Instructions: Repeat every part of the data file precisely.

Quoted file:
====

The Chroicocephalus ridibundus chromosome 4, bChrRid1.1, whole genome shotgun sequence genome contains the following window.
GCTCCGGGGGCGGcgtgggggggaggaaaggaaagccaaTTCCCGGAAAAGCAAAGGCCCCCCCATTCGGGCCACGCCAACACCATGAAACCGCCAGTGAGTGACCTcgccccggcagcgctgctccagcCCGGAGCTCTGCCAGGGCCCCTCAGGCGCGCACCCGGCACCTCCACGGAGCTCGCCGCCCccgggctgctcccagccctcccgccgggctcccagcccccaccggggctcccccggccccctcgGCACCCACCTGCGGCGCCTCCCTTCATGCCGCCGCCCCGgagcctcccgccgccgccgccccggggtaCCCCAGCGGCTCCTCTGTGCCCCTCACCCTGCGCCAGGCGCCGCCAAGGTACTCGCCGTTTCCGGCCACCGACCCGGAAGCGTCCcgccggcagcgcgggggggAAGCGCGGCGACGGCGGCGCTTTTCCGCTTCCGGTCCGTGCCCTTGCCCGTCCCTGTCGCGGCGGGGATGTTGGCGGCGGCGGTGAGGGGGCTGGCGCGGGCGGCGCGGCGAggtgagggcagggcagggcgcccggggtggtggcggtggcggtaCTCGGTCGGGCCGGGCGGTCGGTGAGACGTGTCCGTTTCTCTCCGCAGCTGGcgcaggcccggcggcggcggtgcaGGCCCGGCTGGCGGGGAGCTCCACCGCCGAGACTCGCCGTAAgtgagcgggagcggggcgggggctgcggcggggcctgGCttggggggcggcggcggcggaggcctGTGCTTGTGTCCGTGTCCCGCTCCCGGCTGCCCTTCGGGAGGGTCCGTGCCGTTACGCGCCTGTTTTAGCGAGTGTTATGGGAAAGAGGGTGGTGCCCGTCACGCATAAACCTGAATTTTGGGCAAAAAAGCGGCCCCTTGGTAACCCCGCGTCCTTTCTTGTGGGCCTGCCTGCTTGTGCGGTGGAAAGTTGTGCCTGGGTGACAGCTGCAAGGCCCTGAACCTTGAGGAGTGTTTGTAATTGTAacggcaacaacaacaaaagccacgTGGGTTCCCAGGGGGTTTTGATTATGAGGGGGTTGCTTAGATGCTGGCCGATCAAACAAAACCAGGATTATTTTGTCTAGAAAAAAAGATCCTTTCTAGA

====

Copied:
The Chroicocephalus ridibundus chromosome 4, bChrRid1.1, whole genome shotgun sequence genome contains the following window.
GCTCCGGGGGCGGcgtgggggggaggaaaggaaagccaaTTCCCGGAAAAGCAAAGGCCCCCCCATTCGGGCCACGCCAACACCATGAAACCGCCAGTGAGTGACCTcgccccggcagcgctgctccagcCCGGAGCTCTGCCAGGGCCCCTCAGGCGCGCACCCGGCACCTCCACGGAGCTCGCCGCCCccgggctgctcccagccctcccgccgggctcccagcccccaccggggctcccccggccccctcgGCACCCACCTGCGGCGCCTCCCTTCATGCCGCCGCCCCGgagcctcccgccgccgccgccccggggtaCCCCAGCGGCTCCTCTGTGCCCCTCACCCTGCGCCAGGCGCCGCCAAGGTACTCGCCGTTTCCGGCCACCGACCCGGAAGCGTCCcgccggcagcgcgggggggAAGCGCGGCGACGGCGGCGCTTTTCCGCTTCCGGTCCGTGCCCTTGCCCGTCCCTGTCGCGGCGGGGATGTTGGCGGCGGCGGTGAGGGGGCTGGCGCGGGCGGCGCGGCGAggtgagggcagggcagggcgcccggggtggtggcggtggcggtaCTCGGTCGGGCCGGGCGGTCGGTGAGACGTGTCCGTTTCTCTCCGCAGCTGGcgcaggcccggcggcggcggtgcaGGCCCGGCTGGCGGGGAGCTCCACCGCCGAGACTCGCCGTAAgtgagcgggagcggggcgggggctgcggcggggcctgGCttggggggcggcggcggcggaggcctGTGCTTGTGTCCGTGTCCCGCTCCCGGCTGCCCTTCGGGAGGGTCCGTGCCGTTACGCGCCTGTTTTAGCGAGTGTTATGGGAAAGAGGGTGGTGCCCGTCACGCATAAACCTGAATTTTGGGCAAAAAAGCGGCCCCTTGGTAACCCCGCGTCCTTTCTTGTGGGCCTGCCTGCTTGTGCGGTGGAAAGTTGTGCCTGGGTGACAGCTGCAAGGCCCTGAACCTTGAGGAGTGTTTGTAATTGTAacggcaacaacaacaaaagccacgTGGGTTCCCAGGGGGTTTTGATTATGAGGGGGTTGCTTAGATGCTGGCCGATCAAACAAAACCAGGATTATTTTGTCTAGAAAAAAAGATCCTTTCTAGA